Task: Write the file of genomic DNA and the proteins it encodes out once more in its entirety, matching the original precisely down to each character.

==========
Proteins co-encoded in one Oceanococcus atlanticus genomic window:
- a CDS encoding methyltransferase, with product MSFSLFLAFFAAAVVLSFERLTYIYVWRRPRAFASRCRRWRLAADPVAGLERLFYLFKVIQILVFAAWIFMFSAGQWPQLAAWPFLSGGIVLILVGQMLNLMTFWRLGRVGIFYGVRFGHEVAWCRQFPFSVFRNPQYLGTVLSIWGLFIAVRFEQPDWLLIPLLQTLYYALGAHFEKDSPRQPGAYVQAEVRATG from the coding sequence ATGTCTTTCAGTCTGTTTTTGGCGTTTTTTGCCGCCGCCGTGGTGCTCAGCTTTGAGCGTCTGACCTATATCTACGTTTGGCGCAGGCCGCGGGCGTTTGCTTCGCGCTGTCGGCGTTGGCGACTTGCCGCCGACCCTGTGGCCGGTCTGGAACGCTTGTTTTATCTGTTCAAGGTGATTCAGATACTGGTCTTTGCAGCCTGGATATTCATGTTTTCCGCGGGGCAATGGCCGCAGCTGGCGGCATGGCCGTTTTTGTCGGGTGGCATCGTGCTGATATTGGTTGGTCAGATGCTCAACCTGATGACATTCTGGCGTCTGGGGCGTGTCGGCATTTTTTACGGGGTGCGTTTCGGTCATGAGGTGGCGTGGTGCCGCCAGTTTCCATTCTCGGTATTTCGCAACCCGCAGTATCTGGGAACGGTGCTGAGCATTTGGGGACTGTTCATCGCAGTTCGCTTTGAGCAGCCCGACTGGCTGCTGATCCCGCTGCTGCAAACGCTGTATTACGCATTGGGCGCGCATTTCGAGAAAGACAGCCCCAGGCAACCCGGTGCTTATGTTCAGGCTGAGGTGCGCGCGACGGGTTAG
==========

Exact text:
Proteins co-encoded in one Oceanococcus atlanticus genomic window:
- a CDS encoding methyltransferase, with product MSFSLFLAFFAAAVVLSFERLTYIYVWRRPRAFASRCRRWRLAADPVAGLERLFYLFKVIQILVFAAWIFMFSAGQWPQLAAWPFLSGGIVLILVGQMLNLMTFWRLGRVGIFYGVRFGHEVAWCRQFPFSVFRNPQYLGTVLSIWGLFIAVRFEQPDWLLIPLLQTLYYALGAHFEKDSPRQPGAYVQAEVRATG from the coding sequence ATGTCTTTCAGTCTGTTTTTGGCGTTTTTTGCCGCCGCCGTGGTGCTCAGCTTTGAGCGTCTGACCTATATCTACGTTTGGCGCAGGCCGCGGGCGTTTGCTTCGCGCTGTCGGCGTTGGCGACTTGCCGCCGACCCTGTGGCCGGTCTGGAACGCTTGTTTTATCTGTTCAAGGTGATTCAGATACTGGTCTTTGCAGCCTGGATATTCATGTTTTCCGCGGGGCAATGGCCGCAGCTGGCGGCATGGCCGTTTTTGTCGGGTGGCATCGTGCTGATATTGGTTGGTCAGATGCTCAACCTGATGACATTCTGGCGTCTGGGGCGTGTCGGCATTTTTTACGGGGTGCGTTTCGGTCATGAGGTGGCGTGGTGCCGCCAGTTTCCATTCTCGGTATTTCGCAACCCGCAGTATCTGGGAACGGTGCTGAGCATTTGGGGACTGTTCATCGCAGTTCGCTTTGAGCAGCCCGACTGGCTGCTGATCCCGCTGCTGCAAACGCTGTATTACGCATTGGGCGCGCATTTCGAGAAAGACAGCCCCAGGCAACCCGGTGCTTATGTTCAGGCTGAGGTGCGCGCGACGGGTTAG